For thousands of years, the sky has served as a time reference for humans. What prompted you to bring it down to earth?
François-Paul Journe : If only I could do that! Like Patek Philippe’s Sky Moon Tourbillon and models from other brands, we were missing an astronomical watch. I wanted to do something aesthetic.
What was your source of inspiration?
I had found a drawing of a watch my son had made in 2003, with the sky passing through an aperture, but for years I couldn’t find the solution to make this model. Initially I wanted the watch to be powered by the Octa automatic movement, with much simpler astronomical indications. I drew endlessly but it didn’t work. So I asked myself what I had done best in my life that I could use as a basis. And I remembered a pocket watch with a planetarium, a commission for a Parisian collector of scientific objects, which I had made in 1987. It showed the sidereal time, the equation of time, a complete calendar and a power reserve. From that moment on, the ideas came in! What other complication would work best with an astronomical watch? A minute repeater. And with it? A tourbillon with a remontoir d’égalité so as not to disturb the precision of the watch, because of all that the movement has to carry. I started to draw and followed my train of thoughts.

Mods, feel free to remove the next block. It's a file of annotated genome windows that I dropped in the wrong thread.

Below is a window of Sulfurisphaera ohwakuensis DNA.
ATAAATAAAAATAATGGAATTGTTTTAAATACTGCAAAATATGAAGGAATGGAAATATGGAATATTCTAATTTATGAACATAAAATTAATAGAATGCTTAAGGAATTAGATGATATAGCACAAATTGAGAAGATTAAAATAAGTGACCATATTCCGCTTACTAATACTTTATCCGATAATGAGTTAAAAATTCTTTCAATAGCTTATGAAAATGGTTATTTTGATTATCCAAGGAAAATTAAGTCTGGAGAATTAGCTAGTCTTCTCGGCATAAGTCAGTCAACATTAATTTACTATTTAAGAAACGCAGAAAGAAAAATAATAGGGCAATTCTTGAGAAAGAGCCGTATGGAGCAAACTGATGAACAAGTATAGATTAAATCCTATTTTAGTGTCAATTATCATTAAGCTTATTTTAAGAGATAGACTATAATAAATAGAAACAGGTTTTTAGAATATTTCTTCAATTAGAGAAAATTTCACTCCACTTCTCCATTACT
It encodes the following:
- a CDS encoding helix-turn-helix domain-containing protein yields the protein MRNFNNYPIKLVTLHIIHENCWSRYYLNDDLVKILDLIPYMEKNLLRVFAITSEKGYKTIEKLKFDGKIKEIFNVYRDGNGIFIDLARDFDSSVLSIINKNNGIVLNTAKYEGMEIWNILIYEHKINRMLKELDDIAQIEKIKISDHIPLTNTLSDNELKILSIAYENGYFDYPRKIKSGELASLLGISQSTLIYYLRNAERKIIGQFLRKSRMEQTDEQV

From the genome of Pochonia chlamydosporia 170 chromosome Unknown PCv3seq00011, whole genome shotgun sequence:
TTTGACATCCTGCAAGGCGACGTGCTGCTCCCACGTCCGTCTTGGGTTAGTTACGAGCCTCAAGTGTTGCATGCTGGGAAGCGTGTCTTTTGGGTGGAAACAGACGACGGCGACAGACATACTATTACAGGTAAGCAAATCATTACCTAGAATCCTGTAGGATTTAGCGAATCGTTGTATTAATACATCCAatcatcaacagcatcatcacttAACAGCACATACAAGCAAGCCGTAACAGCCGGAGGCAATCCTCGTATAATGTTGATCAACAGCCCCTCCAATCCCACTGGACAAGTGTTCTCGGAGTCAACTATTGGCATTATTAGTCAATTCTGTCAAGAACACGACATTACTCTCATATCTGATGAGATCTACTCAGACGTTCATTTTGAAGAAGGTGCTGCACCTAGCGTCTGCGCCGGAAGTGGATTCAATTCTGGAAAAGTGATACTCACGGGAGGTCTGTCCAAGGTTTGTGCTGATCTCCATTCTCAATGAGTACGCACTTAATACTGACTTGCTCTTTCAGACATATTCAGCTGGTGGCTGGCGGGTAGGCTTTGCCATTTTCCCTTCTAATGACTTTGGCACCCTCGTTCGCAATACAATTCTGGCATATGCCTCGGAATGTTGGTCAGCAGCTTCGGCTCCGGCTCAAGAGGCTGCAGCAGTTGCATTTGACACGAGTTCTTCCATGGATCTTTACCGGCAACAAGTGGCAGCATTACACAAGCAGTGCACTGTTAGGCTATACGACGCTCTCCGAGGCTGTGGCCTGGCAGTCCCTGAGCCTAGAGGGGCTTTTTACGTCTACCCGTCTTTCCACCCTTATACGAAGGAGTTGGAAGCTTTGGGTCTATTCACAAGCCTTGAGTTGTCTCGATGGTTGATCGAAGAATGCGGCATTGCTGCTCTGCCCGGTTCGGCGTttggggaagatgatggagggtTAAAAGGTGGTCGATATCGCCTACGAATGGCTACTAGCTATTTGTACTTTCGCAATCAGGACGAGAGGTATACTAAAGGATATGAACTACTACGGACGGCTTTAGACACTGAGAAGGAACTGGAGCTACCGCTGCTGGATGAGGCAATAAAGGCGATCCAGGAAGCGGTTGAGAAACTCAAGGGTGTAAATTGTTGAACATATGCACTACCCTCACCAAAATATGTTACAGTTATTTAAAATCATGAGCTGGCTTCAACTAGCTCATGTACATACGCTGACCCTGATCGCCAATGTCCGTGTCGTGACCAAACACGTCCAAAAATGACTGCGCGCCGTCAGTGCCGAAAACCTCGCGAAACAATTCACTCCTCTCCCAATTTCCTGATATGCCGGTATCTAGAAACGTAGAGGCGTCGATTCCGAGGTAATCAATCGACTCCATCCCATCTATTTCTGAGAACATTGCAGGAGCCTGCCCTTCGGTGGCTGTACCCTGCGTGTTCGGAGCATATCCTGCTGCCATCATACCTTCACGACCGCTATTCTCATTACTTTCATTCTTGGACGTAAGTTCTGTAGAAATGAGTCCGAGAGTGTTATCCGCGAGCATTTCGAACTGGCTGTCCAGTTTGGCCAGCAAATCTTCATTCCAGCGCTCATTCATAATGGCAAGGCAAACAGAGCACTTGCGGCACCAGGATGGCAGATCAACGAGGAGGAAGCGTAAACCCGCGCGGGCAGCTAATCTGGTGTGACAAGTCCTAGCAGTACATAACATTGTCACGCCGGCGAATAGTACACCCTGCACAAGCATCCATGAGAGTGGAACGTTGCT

When looking at your creations, many words come to mind but the most obvious is “lightness”.
This is the golden rule of watchmaking! The Astronomic works with the same barrel as the Chronomètre Souverain, in this watch there are two barrels, with a slightly stronger spring. Everything works well, with a lot of lightness. It is a large complication, but it remains fluid.